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How COVID-19 is changing pharmacy practice: Alberta

How COVID-19 is changing pharmacy practice: Alberta

MAY 2020 – Governments at all levels have enacted a wide range of temporary laws, regulations and services in the past few months in response to COVID-19. A number of these changes affect pharmacy and have put pharmacists very much at the forefront of ensuring continuity of care for patients.

To help put these changes in perspective, the Canadian Foundation of Pharmacy (CFP) contacted all of the provincial pharmacy associations and sorted through the formal documents of pharmacy regulators and ministries of health. We’re pulling together a chart that summarizes the new policies, programs and authorities for pharmacists—coming soon!—and we’re producing a series of articles that will take a closer look at individual provinces. This is our first installment, with a focus on Alberta.

New funded service

Alberta is the only province so far to implement a billable service tied directly to the current crisis, entitled the “Assessment to Screen and/or Test for Infectious Disease” service. The pharmacist provides information and care in relation to COVID-19 and/or conducts an assessment to determine if the patient is at risk for COVID-19. Pharmacies can bill $20 for the provision of information or assessment, for up to five patients per pharmacy per day.

Alberta Health implemented the service less than a week after it was proposed by the Alberta Pharmacists’ Association (RxA) in March. “We appreciate that this is a recognition of the work of pharmacists who are trying to help patients identify their risk,” said Matt Tachuk, RxA’s Director of Pharmacy Practice.

While the limit of five billings per day may fall short of assessments performed, it may be the best government can do at this time. “It does come down to what’s in the budget to be able to support this, recognizing that this could be a fairly widely applicable service, and that these are unprecedented times,” said Tachuk.

More importantly, the new billing code sets the stage for the service to possibly continue after emergency measures have been lifted. “Our approach was always to position this as a broadly applicable service related to screening and testing for infectious disease, during flu season for example,” explained Tachuk. “We are hopeful that government will see value in keeping the service in place.”

ADDENDUM: In late June, the Alberta government and RxA began a pilot project with 20 pharmacies, where pharmacists may screen and conduct point-of-care testing for COVID-19. The test involves a throat swab and only asymptomatic people can be tested. Pharmacies bill $20 for a screening only or $42 for a screening and test. Reimbursement is also available for transportation costs to the lab. On July 30, Alberta implemented the voluntary program across the province.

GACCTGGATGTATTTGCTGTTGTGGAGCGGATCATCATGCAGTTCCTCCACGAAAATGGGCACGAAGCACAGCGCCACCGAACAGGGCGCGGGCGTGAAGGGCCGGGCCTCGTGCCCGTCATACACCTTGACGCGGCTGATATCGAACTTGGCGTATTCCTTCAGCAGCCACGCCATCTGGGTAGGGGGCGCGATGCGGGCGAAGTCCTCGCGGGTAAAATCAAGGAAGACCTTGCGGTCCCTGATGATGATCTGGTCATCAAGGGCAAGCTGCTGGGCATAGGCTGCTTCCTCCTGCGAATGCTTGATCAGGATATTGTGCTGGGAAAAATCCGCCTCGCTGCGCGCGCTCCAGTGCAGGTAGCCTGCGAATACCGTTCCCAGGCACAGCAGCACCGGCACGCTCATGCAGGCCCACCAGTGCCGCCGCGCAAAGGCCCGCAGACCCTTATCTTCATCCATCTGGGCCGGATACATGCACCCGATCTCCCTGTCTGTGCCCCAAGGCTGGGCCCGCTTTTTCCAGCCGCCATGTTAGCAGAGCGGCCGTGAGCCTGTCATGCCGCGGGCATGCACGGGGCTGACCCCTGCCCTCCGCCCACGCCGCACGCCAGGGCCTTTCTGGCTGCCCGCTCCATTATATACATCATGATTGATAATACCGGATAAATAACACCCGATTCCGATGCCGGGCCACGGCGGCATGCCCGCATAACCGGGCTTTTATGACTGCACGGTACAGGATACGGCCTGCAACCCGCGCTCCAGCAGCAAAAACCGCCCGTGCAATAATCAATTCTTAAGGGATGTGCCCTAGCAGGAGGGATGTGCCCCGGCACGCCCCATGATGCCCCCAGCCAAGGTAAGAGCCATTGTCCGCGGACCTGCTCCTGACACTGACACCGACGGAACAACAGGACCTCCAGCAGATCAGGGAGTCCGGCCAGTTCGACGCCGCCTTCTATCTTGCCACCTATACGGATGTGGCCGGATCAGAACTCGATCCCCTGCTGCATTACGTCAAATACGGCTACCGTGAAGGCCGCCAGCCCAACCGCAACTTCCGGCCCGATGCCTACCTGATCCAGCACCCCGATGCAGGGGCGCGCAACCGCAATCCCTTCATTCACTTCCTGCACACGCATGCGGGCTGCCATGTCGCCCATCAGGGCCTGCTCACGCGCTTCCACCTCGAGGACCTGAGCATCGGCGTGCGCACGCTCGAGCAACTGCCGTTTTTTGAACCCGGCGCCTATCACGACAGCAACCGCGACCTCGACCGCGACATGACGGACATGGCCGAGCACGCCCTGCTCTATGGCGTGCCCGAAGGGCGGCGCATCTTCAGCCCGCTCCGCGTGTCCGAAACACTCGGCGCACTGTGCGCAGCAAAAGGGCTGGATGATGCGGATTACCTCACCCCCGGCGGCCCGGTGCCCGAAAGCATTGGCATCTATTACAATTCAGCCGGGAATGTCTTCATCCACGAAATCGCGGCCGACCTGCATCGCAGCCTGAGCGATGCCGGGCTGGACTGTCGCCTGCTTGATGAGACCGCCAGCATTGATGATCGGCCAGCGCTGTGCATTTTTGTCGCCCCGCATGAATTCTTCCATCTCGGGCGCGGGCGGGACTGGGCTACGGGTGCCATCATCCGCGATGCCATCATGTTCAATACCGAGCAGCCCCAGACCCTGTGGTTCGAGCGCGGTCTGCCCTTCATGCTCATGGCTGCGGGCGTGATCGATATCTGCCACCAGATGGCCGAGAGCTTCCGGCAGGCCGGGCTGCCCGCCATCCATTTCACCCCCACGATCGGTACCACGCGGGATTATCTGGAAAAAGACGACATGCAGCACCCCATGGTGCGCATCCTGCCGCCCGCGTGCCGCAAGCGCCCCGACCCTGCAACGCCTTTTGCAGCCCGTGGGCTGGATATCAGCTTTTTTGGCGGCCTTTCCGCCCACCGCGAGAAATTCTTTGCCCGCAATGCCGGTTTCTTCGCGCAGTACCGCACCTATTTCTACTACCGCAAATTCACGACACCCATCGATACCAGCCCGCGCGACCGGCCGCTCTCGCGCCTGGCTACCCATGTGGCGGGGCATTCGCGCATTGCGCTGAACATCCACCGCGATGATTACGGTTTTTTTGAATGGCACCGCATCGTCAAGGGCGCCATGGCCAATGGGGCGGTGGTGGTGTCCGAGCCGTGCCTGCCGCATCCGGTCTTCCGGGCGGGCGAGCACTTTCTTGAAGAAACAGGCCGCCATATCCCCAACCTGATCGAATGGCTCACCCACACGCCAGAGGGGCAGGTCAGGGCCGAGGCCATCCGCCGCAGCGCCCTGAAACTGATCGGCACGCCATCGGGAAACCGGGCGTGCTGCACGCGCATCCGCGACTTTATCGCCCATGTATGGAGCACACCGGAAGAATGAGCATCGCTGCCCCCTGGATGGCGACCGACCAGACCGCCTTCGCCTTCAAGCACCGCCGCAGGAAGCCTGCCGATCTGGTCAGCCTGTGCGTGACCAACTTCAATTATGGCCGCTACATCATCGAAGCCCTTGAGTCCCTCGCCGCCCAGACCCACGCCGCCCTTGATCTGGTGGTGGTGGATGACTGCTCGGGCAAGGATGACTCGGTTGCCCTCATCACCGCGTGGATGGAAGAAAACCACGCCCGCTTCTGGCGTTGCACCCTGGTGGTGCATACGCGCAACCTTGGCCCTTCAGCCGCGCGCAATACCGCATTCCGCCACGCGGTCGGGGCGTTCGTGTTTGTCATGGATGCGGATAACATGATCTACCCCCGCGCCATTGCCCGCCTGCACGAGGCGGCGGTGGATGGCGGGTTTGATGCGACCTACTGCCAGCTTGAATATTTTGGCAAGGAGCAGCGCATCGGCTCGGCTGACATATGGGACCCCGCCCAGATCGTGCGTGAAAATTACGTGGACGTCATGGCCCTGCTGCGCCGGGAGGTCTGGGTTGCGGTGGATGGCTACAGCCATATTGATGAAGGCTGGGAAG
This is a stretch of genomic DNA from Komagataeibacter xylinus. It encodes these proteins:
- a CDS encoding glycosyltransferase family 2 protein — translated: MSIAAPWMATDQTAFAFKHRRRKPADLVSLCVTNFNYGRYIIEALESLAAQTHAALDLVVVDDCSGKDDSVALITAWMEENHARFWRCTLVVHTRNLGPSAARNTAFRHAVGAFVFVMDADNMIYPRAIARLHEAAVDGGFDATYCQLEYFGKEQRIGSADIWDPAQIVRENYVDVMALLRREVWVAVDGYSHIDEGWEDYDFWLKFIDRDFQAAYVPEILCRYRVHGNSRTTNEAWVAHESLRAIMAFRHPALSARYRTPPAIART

30-day supplies

In March, Alberta was one of five provinces to recommend that pharmacies limit all prescription fills to 30-day supplies. Three provinces (Saskatchewan, Manitoba and New Brunswick) implemented mandatory 30-day maximums. In recent weeks, all mandatory and two recommended 30-day limits (in Prince Edward Island and Newfounland Labrador) have been discontinued. Pharmacists have been advised to return to filling maximum-day supplies and to use their judgement to determine if smaller quantities are warranted due to drug availability. For now, Alberta’s recommended 30-day policy remains in place.

The 30-day supply recommendation definitely put a strain on both pharmacists and patients, confirmed Tachuk. While pharmacists could appreciate the rationale due to supply-chain issues, many patients could not—especially since it resulted in extra personal costs and more trips to the pharmacy. In response, Alberta Health modified its copays for seniors to help offset costs for the more frequent 30-day supply. And pharmacies in Alberta, like their counterparts across Canada, implemented curbside pickups and increased deliveries to maintain physical distancing. 

Prescribing services

Approximately half of pharmacists in Alberta have additional prescribing authority, which was a distinct advantage during the early weeks when many physician offices were closed or changing structure. “That did drive a lot of traffic to the pharmacy and prescribing services increased. If Alberta hadn’t had that ability for pharmacists to step in very quickly and help manage patients’ medications, the system would have been further challenged. Having a more enabled pharmacy workforce is definitely a benefit here in Alberta,” said Tachuk.

Pharmacists can also prescribe remotely over the phone, but other forms of virtual care (e.g., by videoconference) are not permitted.

Personal protective equipment

Like other pharmacy associations, RxA lobbied for government-sourced personal protective equipment (PPE). In April, pharmacists welcomed an initial shipment from the province’s Provincial Emergency Social Services program, valued at just under $200,000 and provided at no cost to pharmacies. Pharmacies choosing to re-order are now being invoiced for these costs.

Reliable access to affordable PPE could pose the biggest challenge going forward, especially as flu season approaches, noted Tachuk. “While some of the physical distancing approaches are reasonable to continue, when the public needs an in-person assessment they will be looking for access where they are protected. The public expects that their healthcare provider has PPE and wears a mask,” he said. “These are best practices, and pharmacists are doing everything they can to stay open, but you can’t wear what you don’t have.”

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